God made us and gave us life not so we could mess up but in order that we might have life in fullness and abundance. Life is for living. Every hour of every day is given to us as gift to make a difference in the world, to care for others, to pray for others, to walk with others as they too face the challenges and uncertainties of life. It is not all meant to be work, and it is not all meant to be serious, and we don’t have to live for others … we are meant to gain from life too.
I’ve mentioned before a woman who worked her socks off being helpful and being there for people. Sadly it was all done out of a sense of duty, and she seemed to derive no joy from her tasks … it seemed it had to be done to keep a vengeful God at bay.
Our lives as Christians have to be so much more. We have to derive joy and a sense of worth from what we do or how do we expect to receive God’s grace through our actions, or for that matter, how do we hope to pass on the joy of God to others.
In our journey there has to be joy, there has to be a sense of fun, of recognizing and capturing the moment when in our mission and ministry we know we have made a difference. If we only give and never receive, we will soon dry up, and the grace and the promise and the joy will be gone.
Sure it is sometimes easier to give than to receive, but you know the Christian life is about receiving from, and then giving to God, and it is about receiving from and giving to one another. Yes some of the tasks are hard work and sometimes time consuming, but unless we get a buzz from what we are doing we are probably doing something we shouldn’t be doing or we are missing the point.
For so often in our encounters with one another we receive so much and from that abundance (which comes ultimately from God) we are able to give. To take an example: the relationship between a priest and their parish has high as well as low points. Yet as someone who comes from outside the community a priest hopes to be made welcome in a parish, to be trusted and released by God, and by the congregation to use the gifts God has given you. That then continues to be a two-way street in terms of receiving and giving, where priest and people offer and receive affirmation, support and love. This in turn restores both congregation and priest to be encouraged and released to keep giving and to keep receiving.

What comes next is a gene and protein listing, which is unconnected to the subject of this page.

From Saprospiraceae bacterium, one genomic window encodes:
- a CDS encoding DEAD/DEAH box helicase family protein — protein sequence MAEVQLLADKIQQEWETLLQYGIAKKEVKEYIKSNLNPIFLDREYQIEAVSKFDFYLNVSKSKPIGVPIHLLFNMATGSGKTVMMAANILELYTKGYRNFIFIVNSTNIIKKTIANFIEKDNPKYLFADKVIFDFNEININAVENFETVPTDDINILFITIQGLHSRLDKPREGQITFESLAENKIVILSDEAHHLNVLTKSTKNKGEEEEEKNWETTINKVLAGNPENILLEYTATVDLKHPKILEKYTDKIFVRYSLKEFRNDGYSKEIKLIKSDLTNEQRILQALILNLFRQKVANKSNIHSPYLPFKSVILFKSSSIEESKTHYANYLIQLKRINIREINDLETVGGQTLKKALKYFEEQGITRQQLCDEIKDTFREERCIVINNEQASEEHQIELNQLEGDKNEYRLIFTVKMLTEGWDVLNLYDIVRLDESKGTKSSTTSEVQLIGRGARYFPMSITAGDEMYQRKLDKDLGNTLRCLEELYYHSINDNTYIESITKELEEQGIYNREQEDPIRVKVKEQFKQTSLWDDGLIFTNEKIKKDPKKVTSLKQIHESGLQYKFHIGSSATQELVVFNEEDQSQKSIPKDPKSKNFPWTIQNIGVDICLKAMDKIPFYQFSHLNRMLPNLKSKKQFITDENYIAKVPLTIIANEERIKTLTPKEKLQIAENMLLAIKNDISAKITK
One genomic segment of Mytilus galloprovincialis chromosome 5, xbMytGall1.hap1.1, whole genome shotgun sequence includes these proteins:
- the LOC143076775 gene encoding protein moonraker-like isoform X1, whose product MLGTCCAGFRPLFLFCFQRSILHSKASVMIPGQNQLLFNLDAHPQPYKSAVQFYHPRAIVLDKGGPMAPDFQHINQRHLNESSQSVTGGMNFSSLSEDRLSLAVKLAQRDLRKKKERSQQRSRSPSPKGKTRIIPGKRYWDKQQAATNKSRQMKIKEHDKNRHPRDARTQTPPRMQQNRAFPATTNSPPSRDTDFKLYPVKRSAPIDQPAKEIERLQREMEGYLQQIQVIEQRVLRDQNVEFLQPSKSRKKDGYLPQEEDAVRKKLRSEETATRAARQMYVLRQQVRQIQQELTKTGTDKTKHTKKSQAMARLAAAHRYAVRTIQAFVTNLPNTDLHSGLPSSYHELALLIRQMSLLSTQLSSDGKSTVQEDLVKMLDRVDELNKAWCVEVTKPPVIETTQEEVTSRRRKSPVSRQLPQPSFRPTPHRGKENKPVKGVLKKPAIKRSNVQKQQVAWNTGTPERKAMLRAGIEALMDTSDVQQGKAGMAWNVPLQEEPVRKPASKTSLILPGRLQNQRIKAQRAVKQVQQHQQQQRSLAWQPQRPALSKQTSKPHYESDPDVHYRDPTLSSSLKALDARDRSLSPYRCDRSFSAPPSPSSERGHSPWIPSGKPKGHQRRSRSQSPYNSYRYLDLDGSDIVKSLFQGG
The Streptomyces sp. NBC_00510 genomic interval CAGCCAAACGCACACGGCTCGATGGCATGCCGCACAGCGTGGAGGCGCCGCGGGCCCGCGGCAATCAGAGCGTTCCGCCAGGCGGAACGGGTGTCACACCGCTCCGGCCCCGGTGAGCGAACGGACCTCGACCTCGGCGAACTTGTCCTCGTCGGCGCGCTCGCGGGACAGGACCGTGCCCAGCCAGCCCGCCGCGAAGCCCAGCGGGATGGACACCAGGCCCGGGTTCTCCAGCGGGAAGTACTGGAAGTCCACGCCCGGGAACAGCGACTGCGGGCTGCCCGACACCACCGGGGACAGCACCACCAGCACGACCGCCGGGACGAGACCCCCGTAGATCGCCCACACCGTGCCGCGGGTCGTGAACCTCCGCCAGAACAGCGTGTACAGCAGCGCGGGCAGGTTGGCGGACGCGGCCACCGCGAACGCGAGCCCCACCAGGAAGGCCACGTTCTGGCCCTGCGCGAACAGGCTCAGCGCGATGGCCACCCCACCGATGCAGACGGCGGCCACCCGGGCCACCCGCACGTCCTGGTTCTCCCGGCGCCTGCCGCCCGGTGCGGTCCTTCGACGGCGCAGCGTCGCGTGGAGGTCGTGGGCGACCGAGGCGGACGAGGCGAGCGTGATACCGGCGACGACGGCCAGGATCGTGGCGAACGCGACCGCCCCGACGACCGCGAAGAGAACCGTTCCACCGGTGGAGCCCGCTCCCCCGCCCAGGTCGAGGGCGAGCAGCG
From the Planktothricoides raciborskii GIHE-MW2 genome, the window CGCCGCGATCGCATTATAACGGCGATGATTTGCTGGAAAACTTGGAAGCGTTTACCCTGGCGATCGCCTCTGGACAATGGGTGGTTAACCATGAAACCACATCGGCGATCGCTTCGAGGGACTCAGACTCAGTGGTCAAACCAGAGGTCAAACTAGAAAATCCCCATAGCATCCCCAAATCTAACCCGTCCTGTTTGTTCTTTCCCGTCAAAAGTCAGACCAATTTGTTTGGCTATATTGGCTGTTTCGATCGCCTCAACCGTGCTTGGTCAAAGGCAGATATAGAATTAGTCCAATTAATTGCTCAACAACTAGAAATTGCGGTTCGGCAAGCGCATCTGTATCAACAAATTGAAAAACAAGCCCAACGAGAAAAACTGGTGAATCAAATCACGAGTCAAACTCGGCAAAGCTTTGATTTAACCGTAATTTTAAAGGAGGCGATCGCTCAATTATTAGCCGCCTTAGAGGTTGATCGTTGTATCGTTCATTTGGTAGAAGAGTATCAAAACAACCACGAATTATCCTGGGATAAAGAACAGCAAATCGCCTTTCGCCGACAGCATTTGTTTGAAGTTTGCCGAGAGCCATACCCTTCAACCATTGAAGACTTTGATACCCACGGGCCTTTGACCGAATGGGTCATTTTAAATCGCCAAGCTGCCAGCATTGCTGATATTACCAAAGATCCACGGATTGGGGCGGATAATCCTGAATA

Each Church is special because it is God’s, it belongs to God, and we meet in God’s name to do the work of mission and ministry from a Church building. And the Church is special because we come as equals before an all-loving God who sees the best in us, the potential in us, to do great things in our community, in our locality and beyond. We aren’t perfect and we will always make mistakes on the road, but while we have God in our midst and remember in whose name we gather, we will continue to receive from, and give to God, as well as receive and give to one another.
So may these 40 days ahead be a time of reflection, for recognizing the goodness in ourselves as well as in each other, for praying for the kingdom here on earth.
And may this Lent, when we receive all that we can imagine from God, be for our community, and for one another, holy, challenging and full of joy.